Agility is your body’s ability to be quick, graceful, and nimble. It is how effectively and efficiently you can move, change direction and the position of your body while maintaining control.
Being agile doesn't just improve athletic performance, it can improve how you move day-to-day. Whether you want to improve your balance, build your mind-body connection or improve your recovery time, agility training will get you there. As the weather gets warmer, it’s the perfect workout to take out to the back yard or a nearby park. Have some fun with it, get outdoors, challenge yourself and reap the benefits!
- Injury prevention
Many injuries happen when the body falls out of alignment in motion—think of pulling the muscles in your lower back if you lift from an improper position, or tearing the ligaments in a knee if you misstep. Agility training increases balance, control and flexibility, allowing the body to maintain proper posture and alignment during movement. Agility training helps the body learn correct body placement, meaning sensitive areas like the shoulders, lower back and knees are protected while moving quickly
- The mind-body connection
Agility training helps build pathways in the brain for fast responses to various stimuli. At first, the responsive movements will seem forced, but as you practice, they will become more natural
- Improved balance and coordination
Ever watched a gymnast on a balance beam? Her movements are dynamic, fluid and perfectly balanced. Agility training encourages the body to develop balance in the midst of dynamic movement, much like the gymnast on the beam. Practicing quick stops and starts, hand-eye coordination and speed help the body work as a whole. When the body is working in sync, movements become more fluid, for smooth, coordinated transitions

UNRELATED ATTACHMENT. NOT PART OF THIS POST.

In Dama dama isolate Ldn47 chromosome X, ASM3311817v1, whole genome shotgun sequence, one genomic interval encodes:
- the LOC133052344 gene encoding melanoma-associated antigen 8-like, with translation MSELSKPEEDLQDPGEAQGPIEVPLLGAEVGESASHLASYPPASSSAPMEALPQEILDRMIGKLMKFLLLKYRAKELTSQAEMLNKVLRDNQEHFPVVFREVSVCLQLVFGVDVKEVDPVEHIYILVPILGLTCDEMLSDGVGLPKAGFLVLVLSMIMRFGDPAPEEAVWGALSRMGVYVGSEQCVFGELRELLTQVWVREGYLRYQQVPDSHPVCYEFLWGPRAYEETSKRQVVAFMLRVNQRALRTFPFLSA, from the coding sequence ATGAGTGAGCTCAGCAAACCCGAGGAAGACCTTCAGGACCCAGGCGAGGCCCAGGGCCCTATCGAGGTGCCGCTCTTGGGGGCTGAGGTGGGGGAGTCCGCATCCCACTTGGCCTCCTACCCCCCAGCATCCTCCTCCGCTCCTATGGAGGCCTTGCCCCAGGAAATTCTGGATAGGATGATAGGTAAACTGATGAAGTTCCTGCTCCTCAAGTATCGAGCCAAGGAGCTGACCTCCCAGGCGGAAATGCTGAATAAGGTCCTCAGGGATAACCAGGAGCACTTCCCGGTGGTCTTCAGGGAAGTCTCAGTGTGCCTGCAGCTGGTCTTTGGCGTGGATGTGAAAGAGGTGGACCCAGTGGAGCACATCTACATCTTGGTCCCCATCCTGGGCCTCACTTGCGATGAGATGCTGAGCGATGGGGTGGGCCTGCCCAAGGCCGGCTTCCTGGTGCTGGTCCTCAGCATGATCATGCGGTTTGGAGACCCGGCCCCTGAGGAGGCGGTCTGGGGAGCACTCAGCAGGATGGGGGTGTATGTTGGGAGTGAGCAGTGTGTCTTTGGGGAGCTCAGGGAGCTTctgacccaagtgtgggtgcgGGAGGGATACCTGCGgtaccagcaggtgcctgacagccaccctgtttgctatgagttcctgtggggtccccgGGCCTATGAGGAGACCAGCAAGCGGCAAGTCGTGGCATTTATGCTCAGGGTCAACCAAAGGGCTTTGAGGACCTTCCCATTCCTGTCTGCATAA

- Improved recovery time
Sometimes an intense workout can leave you with sore muscles and decreased energy levels the next day. But the bursts of movement in agility training, when practiced over a sustained period of time, help build strength in the musculoskeletal system, which in turn can shorten recovery time
- Increased results in minimal time
Often agility training drills are also HIIT (High Intensity Interval Training) exercises, which can produce noticeable results in a minimal amount of time. Non-linear movements, such as side-stepping footwork using an Agility Ladder, or running a slalom course around Agility Cones, engage a greater number of muscles than if you were to simply run in a straight line. Engaging more muscles translates into greater results from your workout
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